The Hall Effect and Its Applications

The Hall Effect and Its Applications

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In 1879, while a graduate student under Henry Rowland at the Physics Department of The Johns Hopkins University, Edwin Herbert Hall discovered what is now universally known as the Hall effect. A symposium was held at The Johns Hopkins University on November 13, 1979 to commemorate the lOOth anniversary of the discovery. Over 170 participants attended the symposium which included eleven in vited lectures and three speeches during the luncheon. During the past one hundred years, we have witnessed ever ex panding activities in the field of the Hall effect. The Hall effect is now an indispensable tool in the studies of many branches of condensed matter physics, especially in metals, semiconductors, and magnetic solids. Various components (over 200 million!) that utilize the Hall effect have been successfully incorporated into such devices as keyboards, automobile ignitions, gaussmeters, and satellites. This volume attempts to capture the important aspects of the Hall effect and its applications. It includes the papers presented at the symposium and eleven other invited papers. Detailed coverage of the Hall effect in amorphous and crystalline metals and alloys, in magnetic materials, in liquid metals, and in semiconductors is provided. Applications of the Hall effect in space technology and in studies of the aurora enrich the discussions of the Hall effect's utility in sensors and switches. The design and packaging of Hall elements in integrated circuit forms are illustrated.1650. 295. 460 +1 - 15 d Hoo. 3C90.7 10000 77 a€“ 900 - 3. 8 e PW0.33Ad0.66 - - - - a€“5.5 f a) Mumura (1976); b) Asomoza (1977); c) Shirakawa (1976); d) Gron (1979 ); e) Ratajczak (1977); f) Asomoza ... The schematic diagram shown in Fig.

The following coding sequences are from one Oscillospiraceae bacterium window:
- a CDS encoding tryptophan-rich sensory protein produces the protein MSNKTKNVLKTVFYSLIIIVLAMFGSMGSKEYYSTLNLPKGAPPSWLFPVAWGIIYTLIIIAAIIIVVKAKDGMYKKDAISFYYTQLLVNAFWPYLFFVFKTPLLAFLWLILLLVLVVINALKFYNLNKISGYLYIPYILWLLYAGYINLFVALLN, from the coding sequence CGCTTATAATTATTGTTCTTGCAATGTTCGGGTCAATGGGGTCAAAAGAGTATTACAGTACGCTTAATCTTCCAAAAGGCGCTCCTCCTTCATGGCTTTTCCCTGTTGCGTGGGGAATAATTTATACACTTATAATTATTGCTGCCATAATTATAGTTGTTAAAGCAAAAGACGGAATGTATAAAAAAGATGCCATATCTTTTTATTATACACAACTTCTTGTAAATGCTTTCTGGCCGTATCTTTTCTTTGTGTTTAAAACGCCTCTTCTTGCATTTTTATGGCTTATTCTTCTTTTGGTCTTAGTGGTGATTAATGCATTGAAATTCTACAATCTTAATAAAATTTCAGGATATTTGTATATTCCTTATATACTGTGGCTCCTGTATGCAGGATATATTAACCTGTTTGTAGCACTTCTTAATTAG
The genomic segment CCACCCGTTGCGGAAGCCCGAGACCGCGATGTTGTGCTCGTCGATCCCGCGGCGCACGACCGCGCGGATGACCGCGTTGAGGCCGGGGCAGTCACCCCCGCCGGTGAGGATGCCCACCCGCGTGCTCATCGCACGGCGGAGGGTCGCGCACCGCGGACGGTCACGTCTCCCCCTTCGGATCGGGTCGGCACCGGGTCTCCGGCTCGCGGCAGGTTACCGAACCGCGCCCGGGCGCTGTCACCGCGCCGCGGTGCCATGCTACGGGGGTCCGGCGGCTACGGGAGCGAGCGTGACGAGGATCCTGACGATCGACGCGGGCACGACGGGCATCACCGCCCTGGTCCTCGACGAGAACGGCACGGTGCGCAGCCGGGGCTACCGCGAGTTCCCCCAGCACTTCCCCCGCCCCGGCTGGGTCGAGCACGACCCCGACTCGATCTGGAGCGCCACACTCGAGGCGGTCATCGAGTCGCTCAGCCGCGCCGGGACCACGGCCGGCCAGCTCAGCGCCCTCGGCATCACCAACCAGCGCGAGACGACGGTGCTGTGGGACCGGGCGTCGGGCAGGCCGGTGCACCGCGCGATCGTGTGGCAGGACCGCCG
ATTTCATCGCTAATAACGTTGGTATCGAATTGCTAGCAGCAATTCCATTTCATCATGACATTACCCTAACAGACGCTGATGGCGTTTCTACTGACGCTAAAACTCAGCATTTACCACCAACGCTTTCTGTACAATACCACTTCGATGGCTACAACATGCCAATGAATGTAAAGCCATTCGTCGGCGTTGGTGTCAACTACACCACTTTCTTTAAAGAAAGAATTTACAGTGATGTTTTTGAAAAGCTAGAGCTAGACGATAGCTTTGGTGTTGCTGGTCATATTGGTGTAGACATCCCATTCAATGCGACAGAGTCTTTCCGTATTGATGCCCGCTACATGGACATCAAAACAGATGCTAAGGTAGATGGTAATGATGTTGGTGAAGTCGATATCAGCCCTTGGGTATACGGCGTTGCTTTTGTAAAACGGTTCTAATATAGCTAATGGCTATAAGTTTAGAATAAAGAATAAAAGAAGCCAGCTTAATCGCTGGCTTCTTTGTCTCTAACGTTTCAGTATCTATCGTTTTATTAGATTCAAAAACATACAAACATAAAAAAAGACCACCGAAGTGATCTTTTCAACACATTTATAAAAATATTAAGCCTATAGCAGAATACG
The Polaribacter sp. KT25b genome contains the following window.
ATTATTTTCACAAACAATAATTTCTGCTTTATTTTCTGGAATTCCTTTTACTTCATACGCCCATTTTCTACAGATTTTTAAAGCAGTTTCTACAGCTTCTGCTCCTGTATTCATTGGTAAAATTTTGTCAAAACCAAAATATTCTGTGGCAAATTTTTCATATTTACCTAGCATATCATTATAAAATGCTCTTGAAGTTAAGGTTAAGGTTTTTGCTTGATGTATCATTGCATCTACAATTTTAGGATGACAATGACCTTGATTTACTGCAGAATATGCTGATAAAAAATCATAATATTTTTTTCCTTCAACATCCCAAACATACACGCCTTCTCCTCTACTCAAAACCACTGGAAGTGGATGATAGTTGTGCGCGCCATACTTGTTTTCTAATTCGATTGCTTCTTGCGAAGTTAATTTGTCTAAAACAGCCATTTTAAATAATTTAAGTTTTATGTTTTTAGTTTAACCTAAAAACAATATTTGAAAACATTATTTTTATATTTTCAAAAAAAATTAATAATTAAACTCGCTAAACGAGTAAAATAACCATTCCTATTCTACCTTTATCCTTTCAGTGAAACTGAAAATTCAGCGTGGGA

Title:The Hall Effect and Its Applications
Author:C. Chien
Publisher:Springer Science & Business Media - 2013-11-11


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